Sussex Wildlife Trust: ...and I live in a hole

November 1st, 2020
It’s hard to bond with the mole. Like 99.9% of us, I’ve never seen one and probably never will. They’re almost a supernatural entity – the Bigfoot of the back garden
If your lawn is full of nectar-rich flowers for butterflies and bees, with a patch of long grass for grasshoppers and hedgehogs, then Mother Nature will thank you. But if you’re one of those particular people who demands that their lawn is a perfectly manicured carpet, slathered in chemicals and shamelessly shaved each summer Sunday, then Mother Nature will not be happy and she’ll send in her best hit man. So while we remember, remember Guy Fawkes in November, I’m here to celebrate Britain’s other infamous tunnelling terrorist – the mole.

It’s hard to bond with the mole. Like 99.9% of us, I’ve never seen one and probably never will. They’re almost a supernatural entity – the Bigfoot of the back garden. Their invisibility means my mental image of the mole has been painted by The Wind in the Willows and children’s cartoons instead of real-life encounters. I’m always surprised when I see an actual photo of one and it’s not wearing glasses.

Moles aren’t blind. Admittedly, they’ll be struggling by the second line of an eye test but there isn’t much call for perfect eyesight when you spend all your life in total darkness. Instead, their pink nose is covered with 5,000 sensory organs which register touch and vibration, allowing the mole to ‘see’ with its snout; a super-sense that makes them efficient hunters.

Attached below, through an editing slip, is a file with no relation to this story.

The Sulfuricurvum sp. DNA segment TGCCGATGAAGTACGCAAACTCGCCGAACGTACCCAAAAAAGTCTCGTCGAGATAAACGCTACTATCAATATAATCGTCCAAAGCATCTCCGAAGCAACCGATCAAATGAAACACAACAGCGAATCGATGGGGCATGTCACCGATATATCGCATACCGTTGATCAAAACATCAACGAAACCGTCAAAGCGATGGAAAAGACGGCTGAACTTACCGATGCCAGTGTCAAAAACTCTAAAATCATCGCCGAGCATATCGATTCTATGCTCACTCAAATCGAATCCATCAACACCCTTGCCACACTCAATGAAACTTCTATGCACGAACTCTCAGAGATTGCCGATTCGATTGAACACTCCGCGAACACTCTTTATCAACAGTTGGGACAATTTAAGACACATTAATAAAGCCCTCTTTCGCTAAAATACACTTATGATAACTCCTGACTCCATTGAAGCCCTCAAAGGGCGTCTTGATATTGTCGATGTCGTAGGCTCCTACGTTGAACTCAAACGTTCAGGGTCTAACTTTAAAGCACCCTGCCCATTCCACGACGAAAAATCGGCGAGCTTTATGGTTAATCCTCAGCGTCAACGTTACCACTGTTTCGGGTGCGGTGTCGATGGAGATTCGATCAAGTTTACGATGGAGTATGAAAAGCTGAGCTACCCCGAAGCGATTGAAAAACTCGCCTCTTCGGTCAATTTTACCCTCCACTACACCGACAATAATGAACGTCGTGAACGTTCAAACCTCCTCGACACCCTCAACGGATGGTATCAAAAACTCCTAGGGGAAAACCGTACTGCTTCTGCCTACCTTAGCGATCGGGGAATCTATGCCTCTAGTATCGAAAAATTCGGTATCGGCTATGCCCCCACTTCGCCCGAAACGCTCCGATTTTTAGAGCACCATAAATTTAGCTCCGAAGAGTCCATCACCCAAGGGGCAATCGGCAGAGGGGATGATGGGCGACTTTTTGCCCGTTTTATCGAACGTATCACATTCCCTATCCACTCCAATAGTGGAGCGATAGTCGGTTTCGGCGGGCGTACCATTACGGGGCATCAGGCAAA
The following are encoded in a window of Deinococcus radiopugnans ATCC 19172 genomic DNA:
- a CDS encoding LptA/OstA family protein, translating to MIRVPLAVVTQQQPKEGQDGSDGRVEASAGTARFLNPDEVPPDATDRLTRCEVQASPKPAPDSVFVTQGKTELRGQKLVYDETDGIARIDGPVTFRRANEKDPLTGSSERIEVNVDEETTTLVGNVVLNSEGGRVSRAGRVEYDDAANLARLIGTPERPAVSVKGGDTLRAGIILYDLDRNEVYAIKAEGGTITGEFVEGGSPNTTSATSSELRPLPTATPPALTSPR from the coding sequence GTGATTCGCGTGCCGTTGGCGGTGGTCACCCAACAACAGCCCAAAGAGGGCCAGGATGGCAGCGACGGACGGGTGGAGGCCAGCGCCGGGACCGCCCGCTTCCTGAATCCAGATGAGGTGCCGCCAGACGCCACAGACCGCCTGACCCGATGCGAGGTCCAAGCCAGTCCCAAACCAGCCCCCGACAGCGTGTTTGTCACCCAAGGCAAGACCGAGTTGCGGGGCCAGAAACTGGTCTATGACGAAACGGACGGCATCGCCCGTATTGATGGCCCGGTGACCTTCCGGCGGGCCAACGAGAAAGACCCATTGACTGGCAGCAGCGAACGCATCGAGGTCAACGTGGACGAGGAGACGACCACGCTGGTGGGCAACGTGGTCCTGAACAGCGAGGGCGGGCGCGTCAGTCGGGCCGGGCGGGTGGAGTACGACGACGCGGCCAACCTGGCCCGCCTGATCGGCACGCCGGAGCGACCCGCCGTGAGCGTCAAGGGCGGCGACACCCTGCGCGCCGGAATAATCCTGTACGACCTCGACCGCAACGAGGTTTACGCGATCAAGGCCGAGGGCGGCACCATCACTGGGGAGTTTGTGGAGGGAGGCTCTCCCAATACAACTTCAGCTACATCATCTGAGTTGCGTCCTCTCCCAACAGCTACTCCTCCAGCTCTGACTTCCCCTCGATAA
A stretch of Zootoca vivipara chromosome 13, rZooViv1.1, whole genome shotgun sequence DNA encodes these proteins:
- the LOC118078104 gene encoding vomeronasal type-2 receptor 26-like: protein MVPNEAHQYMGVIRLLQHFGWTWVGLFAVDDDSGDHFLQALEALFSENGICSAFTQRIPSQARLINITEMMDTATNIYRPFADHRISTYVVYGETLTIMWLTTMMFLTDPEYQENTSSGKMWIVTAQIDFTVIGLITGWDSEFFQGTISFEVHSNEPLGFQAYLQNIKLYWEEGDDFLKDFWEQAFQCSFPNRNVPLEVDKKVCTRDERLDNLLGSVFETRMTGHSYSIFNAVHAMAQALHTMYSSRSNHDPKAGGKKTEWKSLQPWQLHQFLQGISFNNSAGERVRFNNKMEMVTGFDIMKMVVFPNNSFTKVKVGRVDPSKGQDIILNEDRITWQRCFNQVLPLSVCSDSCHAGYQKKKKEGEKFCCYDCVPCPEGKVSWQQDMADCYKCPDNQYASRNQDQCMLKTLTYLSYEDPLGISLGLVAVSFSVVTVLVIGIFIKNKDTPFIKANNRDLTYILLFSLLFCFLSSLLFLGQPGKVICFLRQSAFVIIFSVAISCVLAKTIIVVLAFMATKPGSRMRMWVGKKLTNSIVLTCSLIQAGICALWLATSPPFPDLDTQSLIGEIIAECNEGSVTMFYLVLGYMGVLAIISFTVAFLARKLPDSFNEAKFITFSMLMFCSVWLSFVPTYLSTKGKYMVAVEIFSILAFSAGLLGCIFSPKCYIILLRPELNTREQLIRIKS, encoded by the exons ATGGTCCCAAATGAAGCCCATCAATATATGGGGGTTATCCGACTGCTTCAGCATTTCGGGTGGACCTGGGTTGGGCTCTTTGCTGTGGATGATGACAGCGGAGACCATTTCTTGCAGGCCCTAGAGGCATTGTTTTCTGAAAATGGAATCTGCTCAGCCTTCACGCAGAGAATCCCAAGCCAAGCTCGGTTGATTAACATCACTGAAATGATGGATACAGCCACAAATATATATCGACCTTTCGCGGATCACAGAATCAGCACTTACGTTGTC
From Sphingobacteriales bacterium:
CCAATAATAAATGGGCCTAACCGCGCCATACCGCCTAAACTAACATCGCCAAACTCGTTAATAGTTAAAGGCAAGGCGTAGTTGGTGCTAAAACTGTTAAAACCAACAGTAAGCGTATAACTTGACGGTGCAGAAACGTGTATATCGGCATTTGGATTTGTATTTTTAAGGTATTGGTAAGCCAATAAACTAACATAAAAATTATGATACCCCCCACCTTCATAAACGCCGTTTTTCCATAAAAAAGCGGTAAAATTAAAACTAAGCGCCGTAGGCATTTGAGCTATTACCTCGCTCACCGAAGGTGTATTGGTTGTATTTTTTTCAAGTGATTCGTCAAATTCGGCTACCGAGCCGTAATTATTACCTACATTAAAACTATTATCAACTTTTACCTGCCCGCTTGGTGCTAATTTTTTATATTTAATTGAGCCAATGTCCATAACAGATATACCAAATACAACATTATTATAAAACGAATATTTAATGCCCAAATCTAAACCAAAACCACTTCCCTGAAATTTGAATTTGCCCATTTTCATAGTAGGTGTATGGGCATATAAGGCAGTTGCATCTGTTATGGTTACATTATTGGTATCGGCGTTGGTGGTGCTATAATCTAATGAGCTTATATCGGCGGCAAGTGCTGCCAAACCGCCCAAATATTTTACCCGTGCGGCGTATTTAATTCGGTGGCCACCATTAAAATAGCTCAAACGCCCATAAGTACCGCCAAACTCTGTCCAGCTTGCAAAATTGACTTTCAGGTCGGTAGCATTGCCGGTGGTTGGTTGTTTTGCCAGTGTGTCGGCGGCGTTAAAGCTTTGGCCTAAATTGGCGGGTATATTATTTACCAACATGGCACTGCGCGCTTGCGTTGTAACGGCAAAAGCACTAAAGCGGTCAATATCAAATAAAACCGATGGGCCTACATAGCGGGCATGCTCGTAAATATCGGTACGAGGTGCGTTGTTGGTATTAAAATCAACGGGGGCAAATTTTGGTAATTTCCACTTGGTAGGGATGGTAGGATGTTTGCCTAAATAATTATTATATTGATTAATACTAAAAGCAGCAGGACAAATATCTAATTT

Their tunnel network spreads out like an underground web and when a wiggling worm drops into it the mole’s super-senses tingle, sending them scrambling through their pitch-black passageways. Worms are captured, cleaned, beheaded and stored, still wriggling, in a larder for future consumption.

The mole’s front paws are like a pair of giant pink snow-shovels and come equipped with an extra thumb; a characteristic they share with the giant panda. These wide shovel-hands can move an incredible 540 times their own weight of soil in a day. That’s like me moving 55.46 tonnes of mud (and before you go scrambling for your calculators, yes, I could do with losing a few pounds).

The molehills that erupt on our lawns are spoil heaps created by the construction work below. OK –they’re unsightly but gardeners should be welcoming moles. When potted, molehill soil makes an excellent growing medium for seeds and seedlings, so if you’re blessed with molehills - grab a trowel. Once the tunnels are completed the molehills will stop appearing and, in the long run, mole burrowing bestows untold benefits to soil aeration and quality. But for me, it’s a pleasure just knowing that such an amazing animal is living, unseen, a few inches below my feet. Some people will still complain but I guess some folk will always make a mountain out of a, well, y’know.

By Michael Blencowe:
Learning & Engagement Officer, Sussex Wildlife Trust

Sussex Wildlife Trust is an independent registered charity caring for wildlife and habitats throughout Sussex. Founded in 1961, we rely on the support of our members to help protect our rich natural heritage. Please consider supporting our work. As a member you will be invited to join Michael Blencowe on our regular wildlife walks and also enjoy free events, discounts on wildlife courses, Wildlife magazine and our guide book: Discovering Wildlife in Sussex.

It’s easy to join online at: www.sussexwildlifetrust.org.uk/join or T: 01273 497532.

Mole Ray Armstrong Sussex Wildlife Trust
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